KIEV, Ukraine (AP) — Volodymyr Zelenskyy, a political novice embarking on an unlikely run for Ukraine's presidency, vowed to reach out to Russian-backed rebels in the east fighting Ukrainian forces and take steps toward a solution. to the conflict. Guarantees contributed to his landslide victory in 2019.
But after two and a half years in office, Zelenskyy is seeing his once-tremendous support unravel as Ukraine stands on the brink of a Russian invasion that many fear would take not only the rebellious regions but potentially the rest of the country.
To make matters worse, the incumbent, whom Zelenskyy defeated in 2019, has boldly returned to the country to face treason charges and stir up opposition against him. Meanwhile, analysts believe that Moscow is trying to bolster support for pro-Russian politicians in Ukraine and that the build-up of Russian forces near Ukraine's border is partly aimed at destabilizing the country's politics.
British intelligence claimed last month that Russia is seeking to topple Zelenskyy's government and replace it with the leader of a small party that opposes Ukraine's ambitions to join NATO and the European Union.
Zelenskyy tried to calm the political turmoil on Sunday by downplaying US warnings of the imminent possibility of a Russian invasion.
"We understand all the risks," Zelenskyy said, adding that if anyone "has information about a 100% safe invasion from the 16th onwards," he should come forward.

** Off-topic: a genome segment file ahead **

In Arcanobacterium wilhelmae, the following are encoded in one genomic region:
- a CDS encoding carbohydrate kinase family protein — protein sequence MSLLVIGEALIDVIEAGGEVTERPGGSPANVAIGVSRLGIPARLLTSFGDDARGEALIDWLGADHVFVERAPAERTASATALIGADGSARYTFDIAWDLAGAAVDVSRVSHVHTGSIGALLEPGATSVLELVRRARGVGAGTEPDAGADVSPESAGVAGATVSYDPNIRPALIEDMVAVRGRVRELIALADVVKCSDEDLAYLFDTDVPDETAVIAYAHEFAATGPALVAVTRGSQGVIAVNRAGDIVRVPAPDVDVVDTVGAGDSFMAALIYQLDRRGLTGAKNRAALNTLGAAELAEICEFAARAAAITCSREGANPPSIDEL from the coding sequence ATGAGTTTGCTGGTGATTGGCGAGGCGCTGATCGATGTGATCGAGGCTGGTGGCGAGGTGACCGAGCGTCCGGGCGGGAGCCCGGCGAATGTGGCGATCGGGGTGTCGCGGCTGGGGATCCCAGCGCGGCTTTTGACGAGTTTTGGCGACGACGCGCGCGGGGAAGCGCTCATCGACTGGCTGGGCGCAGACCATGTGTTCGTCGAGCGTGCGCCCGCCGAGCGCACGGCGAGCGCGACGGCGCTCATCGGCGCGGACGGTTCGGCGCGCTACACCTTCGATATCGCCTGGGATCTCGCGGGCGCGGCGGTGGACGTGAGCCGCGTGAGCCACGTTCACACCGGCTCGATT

The maneuvering and dismay among ordinary Ukrainians pose a significant challenge to a country where democracy has been chaotic for decades. In the past 20 years, Ukraine has seen two major uprisings: one that forced a repeat of a rigged presidential election, and the bloody mass protests that led the pro-Kremlin president to flee the country in 2014. Fistfights broke out in parliament. Political alliances often change and parties transform into new entities.
"The biggest risk to Ukraine and the biggest risk to the sovereignty of our state... is destabilization within our state," Zelenskyy said last month.
But the Ukrainians have little confidence that Zelenskyy can guarantee that stability. According to a January poll by the Kiev International Institute of Sociology, only 30% of the country's population want Zelenskyy to run for a second term, and even fewer, 23%, would vote for him.
The ongoing conflict in the rogue east and the prospect of a full-fledged war are not the only factors behind declining support for him.
"Zelenskyy promised to end the war and defeat corruption, but that didn't happen," said Anatoly Rudenko, a 48-year-old driver in Kiev. "Prices are rising, corruption has not disappeared and we are beginning to live even poorer."
"The miracle did not happen. The situation is only getting worse," said Tatyana Shmeleva, a 54-year-old economist.
Zelenskyy first made his mark in Ukraine as a comedic actor, playing a TV professor who accidentally becomes president after criticizing corruption. He made a similar mistake as president, according to one analyst.